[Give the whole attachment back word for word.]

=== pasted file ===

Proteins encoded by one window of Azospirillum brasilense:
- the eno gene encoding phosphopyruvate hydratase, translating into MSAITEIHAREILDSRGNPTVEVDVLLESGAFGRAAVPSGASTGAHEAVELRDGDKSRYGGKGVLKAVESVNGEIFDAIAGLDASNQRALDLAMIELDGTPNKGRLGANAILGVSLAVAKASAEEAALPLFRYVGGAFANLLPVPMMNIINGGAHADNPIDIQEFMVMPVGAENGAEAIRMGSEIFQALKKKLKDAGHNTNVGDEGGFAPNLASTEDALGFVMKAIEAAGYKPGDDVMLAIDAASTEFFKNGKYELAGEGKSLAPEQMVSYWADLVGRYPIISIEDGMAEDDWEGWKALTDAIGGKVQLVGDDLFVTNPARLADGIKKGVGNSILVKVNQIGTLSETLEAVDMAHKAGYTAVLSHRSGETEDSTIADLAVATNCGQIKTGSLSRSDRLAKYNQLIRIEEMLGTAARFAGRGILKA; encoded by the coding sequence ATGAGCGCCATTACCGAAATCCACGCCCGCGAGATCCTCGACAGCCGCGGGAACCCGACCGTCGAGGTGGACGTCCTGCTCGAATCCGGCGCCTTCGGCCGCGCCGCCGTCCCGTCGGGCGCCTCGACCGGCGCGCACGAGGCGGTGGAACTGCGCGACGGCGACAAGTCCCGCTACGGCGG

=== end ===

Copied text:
Proteins encoded by one window of Azospirillum brasilense:
- the eno gene encoding phosphopyruvate hydratase, translating into MSAITEIHAREILDSRGNPTVEVDVLLESGAFGRAAVPSGASTGAHEAVELRDGDKSRYGGKGVLKAVESVNGEIFDAIAGLDASNQRALDLAMIELDGTPNKGRLGANAILGVSLAVAKASAEEAALPLFRYVGGAFANLLPVPMMNIINGGAHADNPIDIQEFMVMPVGAENGAEAIRMGSEIFQALKKKLKDAGHNTNVGDEGGFAPNLASTEDALGFVMKAIEAAGYKPGDDVMLAIDAASTEFFKNGKYELAGEGKSLAPEQMVSYWADLVGRYPIISIEDGMAEDDWEGWKALTDAIGGKVQLVGDDLFVTNPARLADGIKKGVGNSILVKVNQIGTLSETLEAVDMAHKAGYTAVLSHRSGETEDSTIADLAVATNCGQIKTGSLSRSDRLAKYNQLIRIEEMLGTAARFAGRGILKA; encoded by the coding sequence ATGAGCGCCATTACCGAAATCCACGCCCGCGAGATCCTCGACAGCCGCGGGAACCCGACCGTCGAGGTGGACGTCCTGCTCGAATCCGGCGCCTTCGGCCGCGCCGCCGTCCCGTCGGGCGCCTCGACCGGCGCGCACGAGGCGGTGGAACTGCGCGACGGCGACAAGTCCCGCTACGGCGG